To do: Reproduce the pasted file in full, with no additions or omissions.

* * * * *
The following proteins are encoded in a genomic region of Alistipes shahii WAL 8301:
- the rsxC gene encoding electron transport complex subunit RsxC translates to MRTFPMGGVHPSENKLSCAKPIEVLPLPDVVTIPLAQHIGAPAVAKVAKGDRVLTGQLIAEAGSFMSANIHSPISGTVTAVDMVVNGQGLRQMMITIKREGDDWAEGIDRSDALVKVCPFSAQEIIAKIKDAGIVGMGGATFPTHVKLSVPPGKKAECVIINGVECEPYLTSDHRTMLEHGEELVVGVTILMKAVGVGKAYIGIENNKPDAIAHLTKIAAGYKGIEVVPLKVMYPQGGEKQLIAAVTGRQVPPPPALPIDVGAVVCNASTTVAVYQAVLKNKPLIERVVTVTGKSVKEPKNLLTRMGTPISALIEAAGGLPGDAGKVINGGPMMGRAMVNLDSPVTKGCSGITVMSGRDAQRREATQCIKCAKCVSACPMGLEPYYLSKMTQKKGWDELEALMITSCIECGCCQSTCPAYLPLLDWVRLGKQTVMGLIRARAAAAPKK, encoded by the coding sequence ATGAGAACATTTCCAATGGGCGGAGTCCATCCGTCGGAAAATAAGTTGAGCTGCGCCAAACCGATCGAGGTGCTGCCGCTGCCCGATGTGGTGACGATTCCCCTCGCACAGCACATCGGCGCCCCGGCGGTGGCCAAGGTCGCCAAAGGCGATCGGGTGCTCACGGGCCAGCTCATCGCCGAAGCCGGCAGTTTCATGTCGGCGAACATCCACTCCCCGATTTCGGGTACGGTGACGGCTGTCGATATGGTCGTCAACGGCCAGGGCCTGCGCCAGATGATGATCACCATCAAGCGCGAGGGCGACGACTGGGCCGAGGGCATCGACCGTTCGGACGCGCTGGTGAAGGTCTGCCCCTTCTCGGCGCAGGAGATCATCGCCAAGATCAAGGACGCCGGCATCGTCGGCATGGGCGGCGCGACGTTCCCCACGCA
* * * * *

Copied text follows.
The following proteins are encoded in a genomic region of Alistipes shahii WAL 8301:
- the rsxC gene encoding electron transport complex subunit RsxC translates to MRTFPMGGVHPSENKLSCAKPIEVLPLPDVVTIPLAQHIGAPAVAKVAKGDRVLTGQLIAEAGSFMSANIHSPISGTVTAVDMVVNGQGLRQMMITIKREGDDWAEGIDRSDALVKVCPFSAQEIIAKIKDAGIVGMGGATFPTHVKLSVPPGKKAECVIINGVECEPYLTSDHRTMLEHGEELVVGVTILMKAVGVGKAYIGIENNKPDAIAHLTKIAAGYKGIEVVPLKVMYPQGGEKQLIAAVTGRQVPPPPALPIDVGAVVCNASTTVAVYQAVLKNKPLIERVVTVTGKSVKEPKNLLTRMGTPISALIEAAGGLPGDAGKVINGGPMMGRAMVNLDSPVTKGCSGITVMSGRDAQRREATQCIKCAKCVSACPMGLEPYYLSKMTQKKGWDELEALMITSCIECGCCQSTCPAYLPLLDWVRLGKQTVMGLIRARAAAAPKK, encoded by the coding sequence ATGAGAACATTTCCAATGGGCGGAGTCCATCCGTCGGAAAATAAGTTGAGCTGCGCCAAACCGATCGAGGTGCTGCCGCTGCCCGATGTGGTGACGATTCCCCTCGCACAGCACATCGGCGCCCCGGCGGTGGCCAAGGTCGCCAAAGGCGATCGGGTGCTCACGGGCCAGCTCATCGCCGAAGCCGGCAGTTTCATGTCGGCGAACATCCACTCCCCGATTTCGGGTACGGTGACGGCTGTCGATATGGTCGTCAACGGCCAGGGCCTGCGCCAGATGATGATCACCATCAAGCGCGAGGGCGACGACTGGGCCGAGGGCATCGACCGTTCGGACGCGCTGGTGAAGGTCTGCCCCTTCTCGGCGCAGGAGATCATCGCCAAGATCAAGGACGCCGGCATCGTCGGCATGGGCGGCGCGACGTTCCCCACGCA